On the other hand, it might be possible that some negative connotations may be involved in the term, "Oriental," in the context of the US history. But I do not know the origin or historical context of the term at all.

    At the everyday interaction level, however, "Easterner" and "Westerner" may sound a bit old-fashioned even in the Japanese cultural context. As I said, a lot of times, these categories are simply too broad to make any meaningful reference. People would be more likely to refer to each specific name of the country or narrower regional categories such as "West-Europe," "South-East Asia", "North America" etc.

    In the context of the US, I have never heard the word "Oriental" be actually used to refer to groups of Asian Americans or Asians. AFAIK, the most "official" term (e.g., The Census, other surveys) would be "Asian" or "Asian American" in the US. They used to be often combined with "Pacific Islanders" and called "API" until several years ago. But they are now considered to be more separate categories. In addition to "Asians" or "Asian Americans," they'd also say "East Asians", "South Asians" etc when they want to be a bit more specific.

    At an everyday interaction level, I have personally never been called "Asian". People tend to be a lot more specific. All those friendly people who talk to you on street or on bus would ask me if I was Japanese, Korean, or Chinese. But most likely, they'd somehow know that I must be Japanese.

    I'd prefer when people are specific about my country of and ethnic origin at personal interactions. But this may depend on your personal backgrounds (e.g., level of acculturation, racially/ethnically mixed origins etc). Some people may prefer being called "Asian" or "Asian Amecian" than "Japanese" /"Japanese American" etc. I don't know.

    Finally, my personal experience of being called "Oriental" was when an old White lady told me on street that I looked like an Oriental doll. Although I knew that she meant it to be a compliment, I felt a bit annoyed. Although I have never been annoyed by a "doll" or a "Japanese doll," her "Oriental doll" suggested some exoticism, even though I would not think that she was conscious about it. It sounded a bit old-fashioned as well. But then again, this may have been just a cultural expression to refer to East-Asian traditional porcelain dolls which might have been commonly used. In any case, this has been the only occasion that I heard "Oriental" so far.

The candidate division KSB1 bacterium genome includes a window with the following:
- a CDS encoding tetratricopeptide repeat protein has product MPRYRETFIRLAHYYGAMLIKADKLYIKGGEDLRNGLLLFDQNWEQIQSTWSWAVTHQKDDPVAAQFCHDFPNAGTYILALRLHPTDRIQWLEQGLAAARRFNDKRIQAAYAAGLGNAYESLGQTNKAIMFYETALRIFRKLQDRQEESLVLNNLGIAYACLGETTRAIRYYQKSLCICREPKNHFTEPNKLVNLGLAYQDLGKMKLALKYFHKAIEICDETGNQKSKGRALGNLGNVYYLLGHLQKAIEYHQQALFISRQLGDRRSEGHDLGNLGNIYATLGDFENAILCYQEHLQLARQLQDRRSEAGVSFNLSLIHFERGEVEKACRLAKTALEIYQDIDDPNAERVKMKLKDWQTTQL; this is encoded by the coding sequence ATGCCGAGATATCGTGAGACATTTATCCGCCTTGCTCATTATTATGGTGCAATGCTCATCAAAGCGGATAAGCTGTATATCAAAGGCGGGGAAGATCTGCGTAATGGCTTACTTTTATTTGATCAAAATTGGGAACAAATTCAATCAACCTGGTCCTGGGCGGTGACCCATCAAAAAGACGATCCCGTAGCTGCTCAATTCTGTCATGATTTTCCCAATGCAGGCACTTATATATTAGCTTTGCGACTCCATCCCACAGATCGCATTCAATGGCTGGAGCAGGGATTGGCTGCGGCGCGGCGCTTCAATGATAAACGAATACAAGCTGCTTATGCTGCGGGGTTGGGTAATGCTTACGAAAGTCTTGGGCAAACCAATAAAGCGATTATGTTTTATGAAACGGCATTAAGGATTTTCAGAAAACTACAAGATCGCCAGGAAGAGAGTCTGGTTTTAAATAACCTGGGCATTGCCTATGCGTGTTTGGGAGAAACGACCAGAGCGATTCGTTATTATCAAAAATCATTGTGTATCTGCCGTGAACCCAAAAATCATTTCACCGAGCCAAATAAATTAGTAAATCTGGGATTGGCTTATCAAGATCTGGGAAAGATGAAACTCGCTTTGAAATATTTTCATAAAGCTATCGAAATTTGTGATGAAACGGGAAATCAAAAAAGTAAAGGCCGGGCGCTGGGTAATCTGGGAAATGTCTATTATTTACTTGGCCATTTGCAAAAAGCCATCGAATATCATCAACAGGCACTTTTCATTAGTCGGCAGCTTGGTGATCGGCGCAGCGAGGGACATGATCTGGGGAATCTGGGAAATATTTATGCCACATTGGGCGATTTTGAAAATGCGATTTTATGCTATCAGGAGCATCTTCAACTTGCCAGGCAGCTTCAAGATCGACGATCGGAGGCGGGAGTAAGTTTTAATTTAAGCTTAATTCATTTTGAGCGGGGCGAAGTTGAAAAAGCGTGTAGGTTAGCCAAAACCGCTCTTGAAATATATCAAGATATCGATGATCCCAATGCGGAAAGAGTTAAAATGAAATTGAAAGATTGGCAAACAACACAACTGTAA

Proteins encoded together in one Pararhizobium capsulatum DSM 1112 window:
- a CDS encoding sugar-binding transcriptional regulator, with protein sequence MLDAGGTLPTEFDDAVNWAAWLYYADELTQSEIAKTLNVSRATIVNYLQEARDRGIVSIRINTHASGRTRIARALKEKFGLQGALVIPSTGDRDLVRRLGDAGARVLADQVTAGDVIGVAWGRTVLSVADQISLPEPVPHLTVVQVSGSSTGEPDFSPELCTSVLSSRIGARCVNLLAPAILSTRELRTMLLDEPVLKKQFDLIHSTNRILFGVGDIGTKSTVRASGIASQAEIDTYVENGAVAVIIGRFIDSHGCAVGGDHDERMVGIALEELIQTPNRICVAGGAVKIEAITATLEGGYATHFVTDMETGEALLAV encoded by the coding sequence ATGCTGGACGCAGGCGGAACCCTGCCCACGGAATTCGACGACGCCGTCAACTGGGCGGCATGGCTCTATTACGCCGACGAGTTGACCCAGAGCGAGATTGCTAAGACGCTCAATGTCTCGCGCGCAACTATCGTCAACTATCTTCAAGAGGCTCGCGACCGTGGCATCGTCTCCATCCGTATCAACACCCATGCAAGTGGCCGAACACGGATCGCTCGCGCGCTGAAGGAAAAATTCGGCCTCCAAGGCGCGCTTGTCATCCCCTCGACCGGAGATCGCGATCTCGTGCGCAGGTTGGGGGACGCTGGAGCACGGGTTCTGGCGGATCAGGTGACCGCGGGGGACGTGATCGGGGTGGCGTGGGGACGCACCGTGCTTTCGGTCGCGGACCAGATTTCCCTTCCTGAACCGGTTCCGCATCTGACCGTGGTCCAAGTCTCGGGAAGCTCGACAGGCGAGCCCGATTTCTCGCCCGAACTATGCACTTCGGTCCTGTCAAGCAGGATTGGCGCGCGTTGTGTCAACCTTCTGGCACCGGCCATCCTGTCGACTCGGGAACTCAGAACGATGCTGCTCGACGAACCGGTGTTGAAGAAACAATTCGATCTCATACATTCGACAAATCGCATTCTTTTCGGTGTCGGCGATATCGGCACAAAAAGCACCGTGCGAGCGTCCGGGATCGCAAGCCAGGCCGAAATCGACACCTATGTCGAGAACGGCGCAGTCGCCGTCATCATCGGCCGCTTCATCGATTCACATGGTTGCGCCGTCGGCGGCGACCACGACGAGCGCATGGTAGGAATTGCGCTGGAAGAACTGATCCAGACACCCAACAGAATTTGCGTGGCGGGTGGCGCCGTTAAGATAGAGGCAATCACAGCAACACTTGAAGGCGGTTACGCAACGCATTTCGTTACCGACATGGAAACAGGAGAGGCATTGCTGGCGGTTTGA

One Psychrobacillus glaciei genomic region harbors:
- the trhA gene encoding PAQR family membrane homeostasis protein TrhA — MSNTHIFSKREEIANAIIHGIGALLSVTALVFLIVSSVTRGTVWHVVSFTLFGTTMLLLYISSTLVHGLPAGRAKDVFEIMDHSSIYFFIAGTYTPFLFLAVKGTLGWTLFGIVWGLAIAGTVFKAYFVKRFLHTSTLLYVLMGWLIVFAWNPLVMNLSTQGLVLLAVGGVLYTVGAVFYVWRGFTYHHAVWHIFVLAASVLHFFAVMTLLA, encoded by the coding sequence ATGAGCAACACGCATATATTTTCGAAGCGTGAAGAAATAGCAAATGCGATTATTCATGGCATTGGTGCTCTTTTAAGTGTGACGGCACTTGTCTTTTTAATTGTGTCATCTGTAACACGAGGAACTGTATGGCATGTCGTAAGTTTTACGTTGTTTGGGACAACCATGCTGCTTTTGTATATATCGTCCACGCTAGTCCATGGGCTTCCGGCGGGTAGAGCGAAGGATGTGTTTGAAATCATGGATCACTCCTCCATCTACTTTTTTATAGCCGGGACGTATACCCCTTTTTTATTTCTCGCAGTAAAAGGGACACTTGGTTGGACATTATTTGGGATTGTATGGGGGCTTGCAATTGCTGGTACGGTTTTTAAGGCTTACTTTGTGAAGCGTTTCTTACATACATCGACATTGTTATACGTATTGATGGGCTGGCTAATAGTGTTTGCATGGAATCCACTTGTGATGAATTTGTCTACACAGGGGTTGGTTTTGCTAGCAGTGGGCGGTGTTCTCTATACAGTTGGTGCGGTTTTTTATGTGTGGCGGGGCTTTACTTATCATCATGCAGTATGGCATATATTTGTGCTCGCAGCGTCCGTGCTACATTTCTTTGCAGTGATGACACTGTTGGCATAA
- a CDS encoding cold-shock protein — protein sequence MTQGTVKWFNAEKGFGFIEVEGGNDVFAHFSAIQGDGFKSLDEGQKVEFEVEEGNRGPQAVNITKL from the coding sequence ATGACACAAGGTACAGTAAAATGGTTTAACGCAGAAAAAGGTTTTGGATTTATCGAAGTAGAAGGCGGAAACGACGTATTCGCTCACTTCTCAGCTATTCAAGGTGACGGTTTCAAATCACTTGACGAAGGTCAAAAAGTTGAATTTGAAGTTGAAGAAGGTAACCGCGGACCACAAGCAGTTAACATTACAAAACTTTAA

But as I said, I would not be annoyed if the term is used in a neutral or a nicer way especially with the knowledge that it is used neutrally in the UK.
    Last edited by Bennett; 12-11-2008 at 10:58 AM.

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    Wicked Yankee Girl dorispulaski's Avatar
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    If she was really an older lady, was she old enough to remember World War 2? If so, she may have been avoiding the term Japanese as insulting? Because in the 50's, it would have been an insult (usually shortened to Jap) so a nice lady might have been avoiding the whole problem by using Oriental and wasn't up to date enough to have gotten the memo that the word was 'Asian'.

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    Forum translator Ptichka's Avatar
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    I'll give you another example. In Russian the word "negro" is perfectly OK, whereas the term "black" is actually offensive (Russians usually use it to refer to the people of the dark Mediterranean look from Georgia/ Armenia/ Azerbaijan). It usually takes a bit for Russians in the US to get used to this.

    I think the word "Oriental" just has a lot of history behind it. It implies a certain exoticism. Also, it originally referred to the Middle East, not all of Asia.

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    Custom Title antmanb's Avatar
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    Quote Originally Posted by Wrlmy View Post